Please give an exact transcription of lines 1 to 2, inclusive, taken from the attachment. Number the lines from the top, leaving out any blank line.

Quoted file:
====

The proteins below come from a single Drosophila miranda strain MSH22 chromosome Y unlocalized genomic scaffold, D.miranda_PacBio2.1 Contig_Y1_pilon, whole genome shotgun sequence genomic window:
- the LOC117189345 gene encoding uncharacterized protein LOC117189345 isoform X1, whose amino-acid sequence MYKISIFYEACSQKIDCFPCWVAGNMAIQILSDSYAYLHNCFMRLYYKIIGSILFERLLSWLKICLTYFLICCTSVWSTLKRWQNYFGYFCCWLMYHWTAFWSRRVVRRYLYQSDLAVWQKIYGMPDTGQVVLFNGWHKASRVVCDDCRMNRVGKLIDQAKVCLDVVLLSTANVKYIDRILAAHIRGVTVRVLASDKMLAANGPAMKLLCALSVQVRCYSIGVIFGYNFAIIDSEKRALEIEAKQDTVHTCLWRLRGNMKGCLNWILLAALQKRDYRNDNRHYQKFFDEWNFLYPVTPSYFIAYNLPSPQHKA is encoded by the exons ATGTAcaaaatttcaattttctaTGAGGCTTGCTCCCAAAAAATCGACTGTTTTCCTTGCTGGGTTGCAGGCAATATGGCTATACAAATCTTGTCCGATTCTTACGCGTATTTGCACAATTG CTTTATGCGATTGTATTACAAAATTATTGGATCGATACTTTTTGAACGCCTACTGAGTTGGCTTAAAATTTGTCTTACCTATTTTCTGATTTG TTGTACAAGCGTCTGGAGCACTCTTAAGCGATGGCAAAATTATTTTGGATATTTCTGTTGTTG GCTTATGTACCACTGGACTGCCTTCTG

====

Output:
The proteins below come from a single Drosophila miranda strain MSH22 chromosome Y unlocalized genomic scaffold, D.miranda_PacBio2.1 Contig_Y1_pilon, whole genome shotgun sequence genomic window:
- the LOC117189345 gene encoding uncharacterized protein LOC117189345 isoform X1, whose amino-acid sequence MYKISIFYEACSQKIDCFPCWVAGNMAIQILSDSYAYLHNCFMRLYYKIIGSILFERLLSWLKICLTYFLICCTSVWSTLKRWQNYFGYFCCWLMYHWTAFWSRRVVRRYLYQSDLAVWQKIYGMPDTGQVVLFNGWHKASRVVCDDCRMNRVGKLIDQAKVCLDVVLLSTANVKYIDRILAAHIRGVTVRVLASDKMLAANGPAMKLLCALSVQVRCYSIGVIFGYNFAIIDSEKRALEIEAKQDTVHTCLWRLRGNMKGCLNWILLAALQKRDYRNDNRHYQKFFDEWNFLYPVTPSYFIAYNLPSPQHKA is encoded by the exons ATGTAcaaaatttcaattttctaTGAGGCTTGCTCCCAAAAAATCGACTGTTTTCCTTGCTGGGTTGCAGGCAATATGGCTATACAAATCTTGTCCGATTCTTACGCGTATTTGCACAATTG CTTTATGCGATTGTATTACAAAATTATTGGATCGATACTTTTTGAACGCCTACTGAGTTGGCTTAAAATTTGTCTTACCTATTTTCTGATTTG TTGTACAAGCGTCTGGAGCACTCTTAAGCGATGGCAAAATTATTTTGGATATTTCTGTTGTTG GCTTATGTACCACTGGACTGCCTTCTG